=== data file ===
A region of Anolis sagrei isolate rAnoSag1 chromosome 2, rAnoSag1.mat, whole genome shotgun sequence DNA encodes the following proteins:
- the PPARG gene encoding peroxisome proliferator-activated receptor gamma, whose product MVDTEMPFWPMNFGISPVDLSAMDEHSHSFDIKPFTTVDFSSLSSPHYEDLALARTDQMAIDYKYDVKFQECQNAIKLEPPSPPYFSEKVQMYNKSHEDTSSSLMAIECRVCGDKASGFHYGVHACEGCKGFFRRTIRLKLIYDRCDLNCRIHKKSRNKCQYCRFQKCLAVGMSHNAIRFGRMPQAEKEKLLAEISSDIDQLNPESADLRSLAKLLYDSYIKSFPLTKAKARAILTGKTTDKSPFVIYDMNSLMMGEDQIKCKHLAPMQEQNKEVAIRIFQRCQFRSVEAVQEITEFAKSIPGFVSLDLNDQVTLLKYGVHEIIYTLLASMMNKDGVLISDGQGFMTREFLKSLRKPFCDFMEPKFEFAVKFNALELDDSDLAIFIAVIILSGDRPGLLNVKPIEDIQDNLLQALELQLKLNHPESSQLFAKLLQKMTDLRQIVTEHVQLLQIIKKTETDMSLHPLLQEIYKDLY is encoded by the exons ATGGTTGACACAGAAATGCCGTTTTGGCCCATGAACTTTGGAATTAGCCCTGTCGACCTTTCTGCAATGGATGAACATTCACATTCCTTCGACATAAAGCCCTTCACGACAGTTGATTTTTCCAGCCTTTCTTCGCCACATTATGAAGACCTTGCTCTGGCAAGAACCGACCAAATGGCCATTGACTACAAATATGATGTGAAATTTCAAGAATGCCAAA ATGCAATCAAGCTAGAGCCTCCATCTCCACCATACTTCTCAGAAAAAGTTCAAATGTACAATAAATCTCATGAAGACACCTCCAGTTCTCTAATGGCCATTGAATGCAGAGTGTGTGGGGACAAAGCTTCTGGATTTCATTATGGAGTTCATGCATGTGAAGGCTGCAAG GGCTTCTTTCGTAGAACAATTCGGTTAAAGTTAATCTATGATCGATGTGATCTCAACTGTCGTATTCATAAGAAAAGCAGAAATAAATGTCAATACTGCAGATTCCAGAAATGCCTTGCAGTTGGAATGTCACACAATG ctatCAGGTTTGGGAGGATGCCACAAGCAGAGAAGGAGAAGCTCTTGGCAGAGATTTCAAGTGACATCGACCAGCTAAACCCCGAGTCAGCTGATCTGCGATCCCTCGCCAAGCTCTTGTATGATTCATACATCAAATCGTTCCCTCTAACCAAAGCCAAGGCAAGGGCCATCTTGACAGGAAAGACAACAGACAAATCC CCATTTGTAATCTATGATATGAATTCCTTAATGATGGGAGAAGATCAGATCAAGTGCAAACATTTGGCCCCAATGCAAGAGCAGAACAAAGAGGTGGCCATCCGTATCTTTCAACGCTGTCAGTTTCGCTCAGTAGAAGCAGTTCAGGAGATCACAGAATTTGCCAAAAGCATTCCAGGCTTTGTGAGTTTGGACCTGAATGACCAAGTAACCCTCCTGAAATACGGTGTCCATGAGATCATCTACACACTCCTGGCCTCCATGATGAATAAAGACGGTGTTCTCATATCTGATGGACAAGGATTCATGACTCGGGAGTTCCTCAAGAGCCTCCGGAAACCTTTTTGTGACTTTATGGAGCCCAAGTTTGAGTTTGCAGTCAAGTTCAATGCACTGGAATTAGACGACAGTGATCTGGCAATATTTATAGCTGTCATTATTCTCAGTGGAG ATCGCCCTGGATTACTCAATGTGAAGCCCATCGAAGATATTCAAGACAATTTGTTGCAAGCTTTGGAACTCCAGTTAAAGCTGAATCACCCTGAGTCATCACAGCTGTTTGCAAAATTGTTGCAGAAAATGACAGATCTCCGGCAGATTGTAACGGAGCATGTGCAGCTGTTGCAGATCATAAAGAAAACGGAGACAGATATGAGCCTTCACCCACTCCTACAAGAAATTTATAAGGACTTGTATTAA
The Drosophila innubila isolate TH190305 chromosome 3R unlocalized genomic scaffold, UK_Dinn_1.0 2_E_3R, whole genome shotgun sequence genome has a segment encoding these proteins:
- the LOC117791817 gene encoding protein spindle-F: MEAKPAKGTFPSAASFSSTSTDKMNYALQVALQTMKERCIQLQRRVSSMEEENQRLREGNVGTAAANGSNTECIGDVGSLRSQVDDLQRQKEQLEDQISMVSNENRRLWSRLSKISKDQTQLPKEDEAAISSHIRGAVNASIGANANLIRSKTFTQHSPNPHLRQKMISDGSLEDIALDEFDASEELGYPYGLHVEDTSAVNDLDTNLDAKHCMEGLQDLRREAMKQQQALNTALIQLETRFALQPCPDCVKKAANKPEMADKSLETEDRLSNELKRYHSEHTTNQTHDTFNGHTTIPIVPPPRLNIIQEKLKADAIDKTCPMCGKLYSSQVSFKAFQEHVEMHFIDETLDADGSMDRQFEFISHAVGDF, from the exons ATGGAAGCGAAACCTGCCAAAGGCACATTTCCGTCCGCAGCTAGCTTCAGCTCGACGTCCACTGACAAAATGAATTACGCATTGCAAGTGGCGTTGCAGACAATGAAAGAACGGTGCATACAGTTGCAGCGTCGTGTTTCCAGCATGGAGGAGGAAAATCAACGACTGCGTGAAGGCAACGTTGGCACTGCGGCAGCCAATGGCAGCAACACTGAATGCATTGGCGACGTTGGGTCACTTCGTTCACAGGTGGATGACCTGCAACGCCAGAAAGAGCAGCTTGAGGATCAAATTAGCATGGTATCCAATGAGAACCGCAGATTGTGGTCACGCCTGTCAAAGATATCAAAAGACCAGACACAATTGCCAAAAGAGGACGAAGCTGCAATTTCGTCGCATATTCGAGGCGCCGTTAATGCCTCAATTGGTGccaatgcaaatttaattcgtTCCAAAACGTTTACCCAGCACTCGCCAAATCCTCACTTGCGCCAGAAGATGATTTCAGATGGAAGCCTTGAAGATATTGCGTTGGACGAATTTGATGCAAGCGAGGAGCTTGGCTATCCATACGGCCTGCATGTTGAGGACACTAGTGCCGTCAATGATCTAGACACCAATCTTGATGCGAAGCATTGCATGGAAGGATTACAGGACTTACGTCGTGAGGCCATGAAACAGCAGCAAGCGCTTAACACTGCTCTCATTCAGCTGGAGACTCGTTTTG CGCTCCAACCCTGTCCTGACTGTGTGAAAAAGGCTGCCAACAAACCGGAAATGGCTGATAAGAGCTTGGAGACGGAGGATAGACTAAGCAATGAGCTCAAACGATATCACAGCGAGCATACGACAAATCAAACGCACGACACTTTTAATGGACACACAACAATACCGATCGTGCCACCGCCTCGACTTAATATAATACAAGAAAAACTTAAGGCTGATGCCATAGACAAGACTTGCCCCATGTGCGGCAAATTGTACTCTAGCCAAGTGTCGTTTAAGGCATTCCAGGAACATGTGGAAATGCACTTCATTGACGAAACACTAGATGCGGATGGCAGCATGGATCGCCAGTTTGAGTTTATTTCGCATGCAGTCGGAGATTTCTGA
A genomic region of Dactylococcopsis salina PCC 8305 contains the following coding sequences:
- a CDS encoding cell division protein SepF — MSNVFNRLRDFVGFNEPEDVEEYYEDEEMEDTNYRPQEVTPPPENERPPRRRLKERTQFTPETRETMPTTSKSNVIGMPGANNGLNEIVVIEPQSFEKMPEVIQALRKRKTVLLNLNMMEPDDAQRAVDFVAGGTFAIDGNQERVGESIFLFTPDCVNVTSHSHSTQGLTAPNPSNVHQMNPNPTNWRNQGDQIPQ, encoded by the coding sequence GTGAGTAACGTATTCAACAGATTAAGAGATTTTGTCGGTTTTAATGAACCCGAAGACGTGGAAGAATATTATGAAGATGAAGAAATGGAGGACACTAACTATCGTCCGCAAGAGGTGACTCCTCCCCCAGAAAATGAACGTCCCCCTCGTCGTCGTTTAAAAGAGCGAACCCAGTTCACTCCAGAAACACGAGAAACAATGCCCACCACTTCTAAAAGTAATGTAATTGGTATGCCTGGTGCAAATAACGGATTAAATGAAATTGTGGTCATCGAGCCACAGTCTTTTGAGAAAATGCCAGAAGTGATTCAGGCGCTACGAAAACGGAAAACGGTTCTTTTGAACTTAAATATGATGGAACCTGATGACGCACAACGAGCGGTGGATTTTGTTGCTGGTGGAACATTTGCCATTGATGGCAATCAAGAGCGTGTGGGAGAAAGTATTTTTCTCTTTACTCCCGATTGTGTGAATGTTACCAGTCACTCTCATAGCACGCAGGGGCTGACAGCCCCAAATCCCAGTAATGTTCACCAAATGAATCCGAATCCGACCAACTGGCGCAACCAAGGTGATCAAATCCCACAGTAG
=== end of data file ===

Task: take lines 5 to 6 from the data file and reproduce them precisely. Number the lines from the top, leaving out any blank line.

A genomic region of Dactylococcopsis salina PCC 8305 contains the following coding sequences:
- a CDS encoding cell division protein SepF — MSNVFNRLRDFVGFNEPEDVEEYYEDEEMEDTNYRPQEVTPPPENERPPRRRLKERTQFTPETRETMPTTSKSNVIGMPGANNGLNEIVVIEPQSFEKMPEVIQALRKRKTVLLNLNMMEPDDAQRAVDFVAGGTFAIDGNQERVGESIFLFTPDCVNVTSHSHSTQGLTAPNPSNVHQMNPNPTNWRNQGDQIPQ, encoded by the coding sequence GTGAGTAACGTATTCAACAGATTAAGAGATTTTGTCGGTTTTAATGAACCCGAAGACGTGGAAGAATATTATGAAGATGAAGAAATGGAGGACACTAACTATCGTCCGCAAGAGGTGACTCCTCCCCCAGAAAATGAACGTCCCCCTCGTCGTCGTTTAAAAGAGCGAACCCAGTTCACTCCAGAAACACGAGAAACAATGCCCACCACTTCTAAAAGTAATGTAATTGGTATGCCTGGTGCAAATAACGGATTAAATGAAATTGTGGTCATCGAGCCACAGTCTTTTGAGAAAATGCCAGAAGTGATTCAGGCGCTACGAAAACGGAAAACGGTTCTTTTGAACTTAAATATGATGGAACCTGATGACGCACAACGAGCGGTGGATTTTGTTGCTGGTGGAACATTTGCCATTGATGGCAATCAAGAGCGTGTGGGAGAAAGTATTTTTCTCTTTACTCCCGATTGTGTGAATGTTACCAGTCACTCTCATAGCACGCAGGGGCTGACAGCCCCAAATCCCAGTAATGTTCACCAAATGAATCCGAATCCGACCAACTGGCGCAACCAAGGTGATCAAATCCCACAGTAG